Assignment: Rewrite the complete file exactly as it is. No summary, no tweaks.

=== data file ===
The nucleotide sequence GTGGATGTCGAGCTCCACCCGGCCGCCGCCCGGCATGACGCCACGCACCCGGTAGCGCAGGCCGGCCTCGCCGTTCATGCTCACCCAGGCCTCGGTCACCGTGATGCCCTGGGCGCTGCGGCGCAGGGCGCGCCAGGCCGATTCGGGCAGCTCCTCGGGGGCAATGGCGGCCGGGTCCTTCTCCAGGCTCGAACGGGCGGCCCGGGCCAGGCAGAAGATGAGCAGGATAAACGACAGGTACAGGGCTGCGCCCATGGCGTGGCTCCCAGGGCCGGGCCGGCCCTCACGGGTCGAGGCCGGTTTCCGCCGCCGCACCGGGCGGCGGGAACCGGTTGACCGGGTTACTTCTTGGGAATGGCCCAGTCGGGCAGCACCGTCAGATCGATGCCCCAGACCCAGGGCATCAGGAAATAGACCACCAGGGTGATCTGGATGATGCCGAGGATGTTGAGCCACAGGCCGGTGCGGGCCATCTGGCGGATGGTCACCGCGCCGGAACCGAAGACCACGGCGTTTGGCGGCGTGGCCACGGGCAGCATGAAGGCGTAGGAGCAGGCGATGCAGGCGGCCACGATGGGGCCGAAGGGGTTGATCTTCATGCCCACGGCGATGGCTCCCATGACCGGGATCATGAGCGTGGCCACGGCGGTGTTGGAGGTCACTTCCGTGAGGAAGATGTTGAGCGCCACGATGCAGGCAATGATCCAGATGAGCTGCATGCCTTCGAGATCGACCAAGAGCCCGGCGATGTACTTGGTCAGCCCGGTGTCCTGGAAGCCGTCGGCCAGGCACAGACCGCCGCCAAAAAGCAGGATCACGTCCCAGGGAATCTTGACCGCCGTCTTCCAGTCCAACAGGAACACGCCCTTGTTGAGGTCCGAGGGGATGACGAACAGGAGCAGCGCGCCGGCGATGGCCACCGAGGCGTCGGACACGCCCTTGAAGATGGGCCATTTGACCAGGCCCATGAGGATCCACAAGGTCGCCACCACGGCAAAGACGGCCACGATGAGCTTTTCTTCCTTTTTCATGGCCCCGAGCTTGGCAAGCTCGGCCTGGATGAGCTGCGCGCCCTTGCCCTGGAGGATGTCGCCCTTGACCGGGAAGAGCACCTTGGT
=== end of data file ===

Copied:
The nucleotide sequence GTGGATGTCGAGCTCCACCCGGCCGCCGCCCGGCATGACGCCACGCACCCGGTAGCGCAGGCCGGCCTCGCCGTTCATGCTCACCCAGGCCTCGGTCACCGTGATGCCCTGGGCGCTGCGGCGCAGGGCGCGCCAGGCCGATTCGGGCAGCTCCTCGGGGGCAATGGCGGCCGGGTCCTTCTCCAGGCTCGAACGGGCGGCCCGGGCCAGGCAGAAGATGAGCAGGATAAACGACAGGTACAGGGCTGCGCCCATGGCGTGGCTCCCAGGGCCGGGCCGGCCCTCACGGGTCGAGGCCGGTTTCCGCCGCCGCACCGGGCGGCGGGAACCGGTTGACCGGGTTACTTCTTGGGAATGGCCCAGTCGGGCAGCACCGTCAGATCGATGCCCCAGACCCAGGGCATCAGGAAATAGACCACCAGGGTGATCTGGATGATGCCGAGGATGTTGAGCCACAGGCCGGTGCGGGCCATCTGGCGGATGGTCACCGCGCCGGAACCGAAGACCACGGCGTTTGGCGGCGTGGCCACGGGCAGCATGAAGGCGTAGGAGCAGGCGATGCAGGCGGCCACGATGGGGCCGAAGGGGTTGATCTTCATGCCCACGGCGATGGCTCCCATGACCGGGATCATGAGCGTGGCCACGGCGGTGTTGGAGGTCACTTCCGTGAGGAAGATGTTGAGCGCCACGATGCAGGCAATGATCCAGATGAGCTGCATGCCTTCGAGATCGACCAAGAGCCCGGCGATGTACTTGGTCAGCCCGGTGTCCTGGAAGCCGTCGGCCAGGCACAGACCGCCGCCAAAAAGCAGGATCACGTCCCAGGGAATCTTGACCGCCGTCTTCCAGTCCAACAGGAACACGCCCTTGTTGAGGTCCGAGGGGATGACGAACAGGAGCAGCGCGCCGGCGATGGCCACCGAGGCGTCGGACACGCCCTTGAAGATGGGCCATTTGACCAGGCCCATGAGGATCCACAAGGTCGCCACCACGGCAAAGACGGCCACGATGAGCTTTTCTTCCTTTTTCATGGCCCCGAGCTTGGCAAGCTCGGCCTGGATGAGCTGCGCGCCCTTGCCCTGGAGGATGTCGCCCTTGACCGGGAAGAGCACCTTGGT